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THE MARTYRDOM OF TODAY (A) - Terence A. Asitibasi
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THE MARTYRDOM OF TODAY (A)

THE MARTYRDOM OF TODAY (A)

It is learnt that the real significance of the word ‘martyr’, comes not from the dying but from the witnessing, which the word means in its derivation which entails people who are willing to give up everything, their possessions, their very lives, put a supreme value on the cause or belief for which they sacrifice. It is applied to all sorts of people in the society and the world. For example, the Buddhists who burnt themselves as a protest to communism, the Japanese Kamikaze pilots and the Shiite soldiers in the Iran-Iraq war are all called ‘martyrs’. Nevertheless, this title, which means ‘witness’ has specifically Jewish and Christian meaning.

Martyrdom, dying for the faith, is an incidental extreme to which some have had to go to manifest their belief in Christ. Being a martyr means more than being killed because you are a Christian. A living faith, that exemplifies Christ’s leading throughout and that in spite of difficulties, is required of all Christians.

The concept of “martyrdom” as applied to the Saints and Blessed martyrs should be understood, in conformity with Benedict XIV’s teaching, as “voluntaria mortis perpessio sive tolerantia propter Fidem Christi, vel alium virtutis actum in Deum relatum” (De Servorum Dei beatificatione et Beatorum canonizatione, Prato 1839-1841, book III, chap. 11, 1).

The lengthy bit of Latin at the end, from Benedict XVI’s predecessor Benedict XIV, defines martyrdom as: The voluntary enduring or tolerating of death on account of the Faith of Christ or another act of virtue in reference to God.

An aspect worth mentioning is that, to a Martyr rather than renounce his or her faith, he or she bears witness with extraordinary fortitude to the belief that Christ suffered, died, and rose from the dead for our salvation, and to the truths of our Catholic faith. The Church teaches us that, Martyrdom is “the supreme witness given to the truth of the faith: it means bearing witness even unto death.” (#2473). Thus, we witness to the Gospel by living this faith in truth through our actions, deeds and words as we often profess each and every day at mass.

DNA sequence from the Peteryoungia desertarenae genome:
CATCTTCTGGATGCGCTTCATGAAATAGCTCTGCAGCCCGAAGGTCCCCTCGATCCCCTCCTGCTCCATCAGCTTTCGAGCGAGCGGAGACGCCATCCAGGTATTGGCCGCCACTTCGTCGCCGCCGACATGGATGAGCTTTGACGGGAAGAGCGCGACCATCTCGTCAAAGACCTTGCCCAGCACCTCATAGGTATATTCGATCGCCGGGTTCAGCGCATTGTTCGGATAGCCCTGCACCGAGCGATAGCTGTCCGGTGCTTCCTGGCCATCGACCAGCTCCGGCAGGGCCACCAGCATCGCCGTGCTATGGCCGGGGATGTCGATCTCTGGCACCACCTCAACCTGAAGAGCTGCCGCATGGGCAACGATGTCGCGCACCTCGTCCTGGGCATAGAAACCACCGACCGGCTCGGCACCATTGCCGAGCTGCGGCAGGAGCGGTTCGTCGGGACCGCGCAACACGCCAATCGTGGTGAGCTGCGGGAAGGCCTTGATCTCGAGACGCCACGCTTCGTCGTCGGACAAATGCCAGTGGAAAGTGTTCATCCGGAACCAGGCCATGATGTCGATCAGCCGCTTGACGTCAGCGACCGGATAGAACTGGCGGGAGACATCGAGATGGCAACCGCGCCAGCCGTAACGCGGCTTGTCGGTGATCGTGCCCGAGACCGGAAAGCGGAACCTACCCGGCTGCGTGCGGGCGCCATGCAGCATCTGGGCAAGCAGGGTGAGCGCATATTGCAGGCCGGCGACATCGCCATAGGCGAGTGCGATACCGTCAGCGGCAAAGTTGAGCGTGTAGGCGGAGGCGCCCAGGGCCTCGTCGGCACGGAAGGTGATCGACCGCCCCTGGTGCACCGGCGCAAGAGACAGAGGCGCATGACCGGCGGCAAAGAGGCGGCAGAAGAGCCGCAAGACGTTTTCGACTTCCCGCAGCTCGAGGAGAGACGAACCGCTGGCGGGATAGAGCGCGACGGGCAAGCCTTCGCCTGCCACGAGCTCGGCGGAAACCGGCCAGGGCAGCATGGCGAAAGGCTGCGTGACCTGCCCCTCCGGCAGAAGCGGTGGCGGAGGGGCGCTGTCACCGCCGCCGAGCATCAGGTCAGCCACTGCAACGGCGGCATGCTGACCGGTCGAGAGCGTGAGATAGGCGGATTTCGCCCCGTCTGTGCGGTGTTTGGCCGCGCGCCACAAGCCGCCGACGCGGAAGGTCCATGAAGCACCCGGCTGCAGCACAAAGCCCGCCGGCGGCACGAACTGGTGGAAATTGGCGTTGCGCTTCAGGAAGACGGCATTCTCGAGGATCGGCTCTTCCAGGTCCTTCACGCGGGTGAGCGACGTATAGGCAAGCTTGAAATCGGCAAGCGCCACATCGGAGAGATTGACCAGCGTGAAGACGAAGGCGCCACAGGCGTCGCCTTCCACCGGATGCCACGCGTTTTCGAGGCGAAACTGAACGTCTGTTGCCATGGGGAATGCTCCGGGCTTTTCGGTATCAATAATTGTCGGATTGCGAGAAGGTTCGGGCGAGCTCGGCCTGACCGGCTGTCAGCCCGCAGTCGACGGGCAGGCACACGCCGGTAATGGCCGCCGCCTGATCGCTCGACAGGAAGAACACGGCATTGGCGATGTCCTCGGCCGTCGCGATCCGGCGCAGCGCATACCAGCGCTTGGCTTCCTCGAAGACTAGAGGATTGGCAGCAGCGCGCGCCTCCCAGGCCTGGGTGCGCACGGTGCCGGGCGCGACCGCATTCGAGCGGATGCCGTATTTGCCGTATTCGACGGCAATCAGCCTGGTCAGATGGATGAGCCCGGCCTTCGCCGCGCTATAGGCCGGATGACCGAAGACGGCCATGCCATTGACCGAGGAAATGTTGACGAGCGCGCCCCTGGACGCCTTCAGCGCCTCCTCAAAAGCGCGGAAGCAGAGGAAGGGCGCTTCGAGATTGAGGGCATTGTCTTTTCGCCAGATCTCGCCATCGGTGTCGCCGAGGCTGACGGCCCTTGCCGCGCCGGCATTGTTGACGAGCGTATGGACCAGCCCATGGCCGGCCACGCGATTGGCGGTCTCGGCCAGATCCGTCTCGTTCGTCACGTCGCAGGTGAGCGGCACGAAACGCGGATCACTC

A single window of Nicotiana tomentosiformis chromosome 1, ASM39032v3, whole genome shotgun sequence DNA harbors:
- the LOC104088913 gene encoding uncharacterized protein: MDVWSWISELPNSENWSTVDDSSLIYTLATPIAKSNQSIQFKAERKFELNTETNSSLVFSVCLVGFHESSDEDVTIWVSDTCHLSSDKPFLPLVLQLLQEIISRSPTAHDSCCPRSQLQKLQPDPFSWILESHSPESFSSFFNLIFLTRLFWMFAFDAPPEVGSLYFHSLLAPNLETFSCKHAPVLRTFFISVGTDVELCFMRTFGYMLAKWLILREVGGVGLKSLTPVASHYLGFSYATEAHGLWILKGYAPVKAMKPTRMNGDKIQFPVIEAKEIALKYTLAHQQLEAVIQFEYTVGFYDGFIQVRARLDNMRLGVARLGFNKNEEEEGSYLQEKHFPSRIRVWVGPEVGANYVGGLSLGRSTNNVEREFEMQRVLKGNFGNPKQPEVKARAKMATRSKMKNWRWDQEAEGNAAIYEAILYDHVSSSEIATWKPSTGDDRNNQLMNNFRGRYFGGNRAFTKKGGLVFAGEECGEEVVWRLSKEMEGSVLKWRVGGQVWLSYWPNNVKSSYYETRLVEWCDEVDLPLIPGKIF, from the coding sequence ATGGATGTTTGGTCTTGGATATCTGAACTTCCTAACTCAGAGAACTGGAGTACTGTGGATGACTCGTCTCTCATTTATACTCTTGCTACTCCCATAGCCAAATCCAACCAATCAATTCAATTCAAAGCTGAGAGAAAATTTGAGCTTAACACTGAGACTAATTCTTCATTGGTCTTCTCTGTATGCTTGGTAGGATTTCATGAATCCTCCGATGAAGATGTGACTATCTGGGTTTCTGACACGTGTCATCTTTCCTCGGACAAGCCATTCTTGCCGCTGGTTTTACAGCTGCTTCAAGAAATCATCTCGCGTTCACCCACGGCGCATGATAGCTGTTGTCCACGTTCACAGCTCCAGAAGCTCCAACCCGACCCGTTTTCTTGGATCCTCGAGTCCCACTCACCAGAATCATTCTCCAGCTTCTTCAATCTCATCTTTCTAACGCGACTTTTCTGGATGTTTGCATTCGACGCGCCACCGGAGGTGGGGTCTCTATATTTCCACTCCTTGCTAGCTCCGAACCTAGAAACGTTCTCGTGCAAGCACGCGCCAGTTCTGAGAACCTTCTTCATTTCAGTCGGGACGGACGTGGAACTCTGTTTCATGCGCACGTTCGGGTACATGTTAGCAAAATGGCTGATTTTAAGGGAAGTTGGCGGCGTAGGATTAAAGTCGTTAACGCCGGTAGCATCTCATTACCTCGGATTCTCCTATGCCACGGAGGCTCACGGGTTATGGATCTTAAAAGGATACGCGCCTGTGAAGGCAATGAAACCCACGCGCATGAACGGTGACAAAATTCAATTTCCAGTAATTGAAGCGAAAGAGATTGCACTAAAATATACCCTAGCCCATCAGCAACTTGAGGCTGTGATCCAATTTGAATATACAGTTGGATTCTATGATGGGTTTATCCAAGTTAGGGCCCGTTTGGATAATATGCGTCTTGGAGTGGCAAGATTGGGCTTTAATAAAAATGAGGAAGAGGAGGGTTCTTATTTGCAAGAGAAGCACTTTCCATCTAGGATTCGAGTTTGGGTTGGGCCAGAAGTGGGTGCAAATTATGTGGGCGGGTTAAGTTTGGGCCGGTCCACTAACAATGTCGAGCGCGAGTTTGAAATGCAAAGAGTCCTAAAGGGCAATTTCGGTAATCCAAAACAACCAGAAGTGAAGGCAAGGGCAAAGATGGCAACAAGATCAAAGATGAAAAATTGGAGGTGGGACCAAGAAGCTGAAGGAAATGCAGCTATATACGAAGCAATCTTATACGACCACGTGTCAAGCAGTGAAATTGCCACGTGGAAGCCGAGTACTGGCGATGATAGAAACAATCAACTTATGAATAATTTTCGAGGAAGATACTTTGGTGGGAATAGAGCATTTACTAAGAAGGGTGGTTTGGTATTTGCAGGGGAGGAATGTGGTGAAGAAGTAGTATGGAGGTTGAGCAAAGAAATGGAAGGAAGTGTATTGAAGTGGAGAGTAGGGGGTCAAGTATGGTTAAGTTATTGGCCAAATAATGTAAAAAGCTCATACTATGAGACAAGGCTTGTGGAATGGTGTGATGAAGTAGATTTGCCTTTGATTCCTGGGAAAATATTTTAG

In fact, the piece of work is more or less centered on the African mission, few servants and its growing Church. Perplexity is a state to which it’s an ideal thing to be avoided when discussing on the term martyrdom as a word I should say, as this word differs from one concept to the other. As illustrated above, the concept of martyrdom reminds us of the constant teaching of the Catholic Church.

Recently, on 27 January 2018; Pope Francis authorized the Congregation for the Causes of Saints to promulgate the decrees of beautification of the 19 martyrs of Algeria. Thus, the beatification of “Bishop Pierre Claverie and his 18 companions and companions”.

They are identified and remembered today as servants (brothers) who once lived a life of emulation. An emulation for us all irrespective of one’s origin starting from that small community, village, town, country, and continent. As said in the recent article of Fr. Michel Groiselle M.Afr, “They say that hate is not the right answer to hate, that there is no inevitable spiral of violence. They want to be a step towards forgiveness and peace for all humans, from Algeria but beyond the borders of Algeria.”